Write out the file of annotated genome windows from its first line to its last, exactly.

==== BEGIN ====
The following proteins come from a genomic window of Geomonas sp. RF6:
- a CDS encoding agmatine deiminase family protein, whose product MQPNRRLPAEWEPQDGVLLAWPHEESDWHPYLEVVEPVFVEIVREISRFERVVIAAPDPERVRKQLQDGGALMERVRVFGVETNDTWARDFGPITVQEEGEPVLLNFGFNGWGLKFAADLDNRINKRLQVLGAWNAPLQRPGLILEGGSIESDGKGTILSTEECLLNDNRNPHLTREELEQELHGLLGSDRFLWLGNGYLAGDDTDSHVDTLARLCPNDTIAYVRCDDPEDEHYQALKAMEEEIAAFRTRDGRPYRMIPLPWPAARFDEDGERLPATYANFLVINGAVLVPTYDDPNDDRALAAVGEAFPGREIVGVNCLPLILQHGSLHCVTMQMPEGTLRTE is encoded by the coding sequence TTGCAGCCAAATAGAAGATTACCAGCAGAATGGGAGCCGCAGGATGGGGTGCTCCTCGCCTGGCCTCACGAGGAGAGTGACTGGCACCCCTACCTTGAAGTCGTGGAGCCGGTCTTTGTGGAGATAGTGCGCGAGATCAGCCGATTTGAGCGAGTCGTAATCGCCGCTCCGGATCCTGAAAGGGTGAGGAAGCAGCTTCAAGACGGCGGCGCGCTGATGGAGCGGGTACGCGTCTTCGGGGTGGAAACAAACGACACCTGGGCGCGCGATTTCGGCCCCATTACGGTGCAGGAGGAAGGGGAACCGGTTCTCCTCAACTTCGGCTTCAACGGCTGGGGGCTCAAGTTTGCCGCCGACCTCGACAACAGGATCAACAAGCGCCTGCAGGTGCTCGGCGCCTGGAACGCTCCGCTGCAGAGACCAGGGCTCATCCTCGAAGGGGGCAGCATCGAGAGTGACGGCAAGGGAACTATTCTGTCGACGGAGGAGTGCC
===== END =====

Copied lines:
The following proteins come from a genomic window of Geomonas sp. RF6:
- a CDS encoding agmatine deiminase family protein, whose product MQPNRRLPAEWEPQDGVLLAWPHEESDWHPYLEVVEPVFVEIVREISRFERVVIAAPDPERVRKQLQDGGALMERVRVFGVETNDTWARDFGPITVQEEGEPVLLNFGFNGWGLKFAADLDNRINKRLQVLGAWNAPLQRPGLILEGGSIESDGKGTILSTEECLLNDNRNPHLTREELEQELHGLLGSDRFLWLGNGYLAGDDTDSHVDTLARLCPNDTIAYVRCDDPEDEHYQALKAMEEEIAAFRTRDGRPYRMIPLPWPAARFDEDGERLPATYANFLVINGAVLVPTYDDPNDDRALAAVGEAFPGREIVGVNCLPLILQHGSLHCVTMQMPEGTLRTE is encoded by the coding sequence TTGCAGCCAAATAGAAGATTACCAGCAGAATGGGAGCCGCAGGATGGGGTGCTCCTCGCCTGGCCTCACGAGGAGAGTGACTGGCACCCCTACCTTGAAGTCGTGGAGCCGGTCTTTGTGGAGATAGTGCGCGAGATCAGCCGATTTGAGCGAGTCGTAATCGCCGCTCCGGATCCTGAAAGGGTGAGGAAGCAGCTTCAAGACGGCGGCGCGCTGATGGAGCGGGTACGCGTCTTCGGGGTGGAAACAAACGACACCTGGGCGCGCGATTTCGGCCCCATTACGGTGCAGGAGGAAGGGGAACCGGTTCTCCTCAACTTCGGCTTCAACGGCTGGGGGCTCAAGTTTGCCGCCGACCTCGACAACAGGATCAACAAGCGCCTGCAGGTGCTCGGCGCCTGGAACGCTCCGCTGCAGAGACCAGGGCTCATCCTCGAAGGGGGCAGCATCGAGAGTGACGGCAAGGGAACTATTCTGTCGACGGAGGAGTGCC